A combination of work commitments and dreary weather meant the photo stocks were beginning to run short of material over the past week or so. Its sometimes good to take a break from shooting in order to catch up on processing the fruits of previous labour, but having worked my way through my archives digging out the last of the gems I was in need of some decent weather and a chance to gather new images.
The forecast looked promising, and so having switched around a few other tasks I managed to free up half a morning to see what the Lakeland Fells could offer. It also provided a chance to pick up James Kirby on my way through Kendal for a long planned outing! Check out his fabulous work here: James Kirby Adventure Photography. By 5.30am I was heading up the M6 fuelled on coffee and anticipation!
Our original target had been the find a vantage point on High Pike from which to capture the sunrise as it lit up Great Langdale from Pike O’Blisco, across the Crinkles and Bowfell and all the way round to the Pikes themselves. From a spot on the flanks of Side Pike it soon became apparent that the clouds were clearing to leave a perfectly featureless sky with an abundance of haze in the valley. With no clouds to bounce off, the sunrise was a flat affair and shots of the fells were a little lifeless.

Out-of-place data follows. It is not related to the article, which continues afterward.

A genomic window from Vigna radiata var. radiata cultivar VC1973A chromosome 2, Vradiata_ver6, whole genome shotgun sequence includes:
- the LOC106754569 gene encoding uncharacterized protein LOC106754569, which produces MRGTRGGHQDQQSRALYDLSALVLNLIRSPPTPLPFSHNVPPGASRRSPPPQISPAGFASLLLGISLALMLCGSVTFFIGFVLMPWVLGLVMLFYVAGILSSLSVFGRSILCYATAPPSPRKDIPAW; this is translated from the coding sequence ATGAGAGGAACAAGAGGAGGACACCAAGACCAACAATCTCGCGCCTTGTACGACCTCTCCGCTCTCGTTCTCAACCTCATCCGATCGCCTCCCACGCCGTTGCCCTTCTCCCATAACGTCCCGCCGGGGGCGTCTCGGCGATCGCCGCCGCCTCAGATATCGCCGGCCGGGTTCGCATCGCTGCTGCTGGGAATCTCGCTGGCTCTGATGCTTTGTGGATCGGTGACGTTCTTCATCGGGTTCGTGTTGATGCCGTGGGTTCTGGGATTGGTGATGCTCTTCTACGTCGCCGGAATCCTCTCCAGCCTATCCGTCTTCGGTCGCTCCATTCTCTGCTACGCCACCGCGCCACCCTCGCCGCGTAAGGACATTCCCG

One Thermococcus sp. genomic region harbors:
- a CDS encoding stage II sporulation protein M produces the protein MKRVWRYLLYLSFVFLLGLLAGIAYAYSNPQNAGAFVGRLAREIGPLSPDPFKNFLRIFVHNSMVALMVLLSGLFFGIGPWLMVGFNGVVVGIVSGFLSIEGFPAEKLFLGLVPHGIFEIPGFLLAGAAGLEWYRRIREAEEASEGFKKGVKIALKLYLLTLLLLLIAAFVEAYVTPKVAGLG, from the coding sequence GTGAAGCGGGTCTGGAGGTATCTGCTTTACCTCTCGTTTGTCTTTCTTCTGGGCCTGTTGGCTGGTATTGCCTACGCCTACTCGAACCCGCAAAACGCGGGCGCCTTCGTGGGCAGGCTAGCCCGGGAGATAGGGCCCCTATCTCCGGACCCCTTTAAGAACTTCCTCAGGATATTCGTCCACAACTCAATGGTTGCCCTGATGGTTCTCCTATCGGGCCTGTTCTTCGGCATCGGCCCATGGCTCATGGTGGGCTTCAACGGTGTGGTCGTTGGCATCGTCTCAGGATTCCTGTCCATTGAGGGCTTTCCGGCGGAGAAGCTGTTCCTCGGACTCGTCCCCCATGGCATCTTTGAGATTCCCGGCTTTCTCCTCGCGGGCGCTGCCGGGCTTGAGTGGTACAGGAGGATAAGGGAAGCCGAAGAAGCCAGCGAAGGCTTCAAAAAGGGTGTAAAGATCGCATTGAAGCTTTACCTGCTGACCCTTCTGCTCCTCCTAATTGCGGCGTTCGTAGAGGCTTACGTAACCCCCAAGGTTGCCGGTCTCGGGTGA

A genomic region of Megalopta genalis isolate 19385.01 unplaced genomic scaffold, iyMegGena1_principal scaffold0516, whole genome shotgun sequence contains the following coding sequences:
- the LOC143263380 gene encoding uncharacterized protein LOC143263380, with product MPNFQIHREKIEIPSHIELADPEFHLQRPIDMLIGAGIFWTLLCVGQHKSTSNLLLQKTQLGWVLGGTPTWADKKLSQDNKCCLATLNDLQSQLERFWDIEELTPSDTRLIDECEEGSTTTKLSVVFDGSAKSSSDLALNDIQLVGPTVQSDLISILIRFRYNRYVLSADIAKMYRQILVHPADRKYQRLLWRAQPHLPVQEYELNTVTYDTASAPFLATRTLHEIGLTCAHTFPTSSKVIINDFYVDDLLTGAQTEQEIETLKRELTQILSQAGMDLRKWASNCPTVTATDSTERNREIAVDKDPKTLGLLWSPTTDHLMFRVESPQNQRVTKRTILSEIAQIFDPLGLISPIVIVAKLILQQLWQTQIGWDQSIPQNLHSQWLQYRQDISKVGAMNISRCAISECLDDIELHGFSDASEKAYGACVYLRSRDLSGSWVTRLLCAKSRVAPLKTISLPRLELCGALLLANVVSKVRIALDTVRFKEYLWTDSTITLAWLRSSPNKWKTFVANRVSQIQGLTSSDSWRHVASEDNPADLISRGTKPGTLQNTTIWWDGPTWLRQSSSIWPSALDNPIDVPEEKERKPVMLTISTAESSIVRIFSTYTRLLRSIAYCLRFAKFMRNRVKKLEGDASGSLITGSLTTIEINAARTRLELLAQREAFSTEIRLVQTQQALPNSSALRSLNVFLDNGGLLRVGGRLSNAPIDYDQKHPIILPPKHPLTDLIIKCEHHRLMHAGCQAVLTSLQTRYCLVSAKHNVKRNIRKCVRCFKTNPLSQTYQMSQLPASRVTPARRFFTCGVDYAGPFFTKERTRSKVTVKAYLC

We turned our attention through a full 180 degrees and noticed how fabulous the light was over in the neighbouring Little Langdale valley. Surrounding fells were still blocking direct sunlight, but there was a warmth and clarity to the scenes above Blea tarn that lent itself to photography in a way that Great Langdale didn’t. Most of the best shots of the day came from the pre-dawn and early sunrise shots we got from looking down on the famous tarn and across to the snow dusted caps of the Coniston range.
It was difficult to resist a quick visit to Blea Tarn itself to take that almost clichéd image of the Langdales reflected in its still waters. The far fells were bathed in golden light but a stiff breeze, (which had been gale force on the M6 heading up here), was rippling the surface and shattering those iconic reflections. I set up for a long exposure in hope of catching something worthwhile, and was hugely fortunate to experience a lull in the breeze for long enough to get a set of images both long and short exposures.
These are the first shots out of the can with a few more to work my through over the next few days. A rewarding if tiring trip that saw me back down the M6 in time for the start of the working day!
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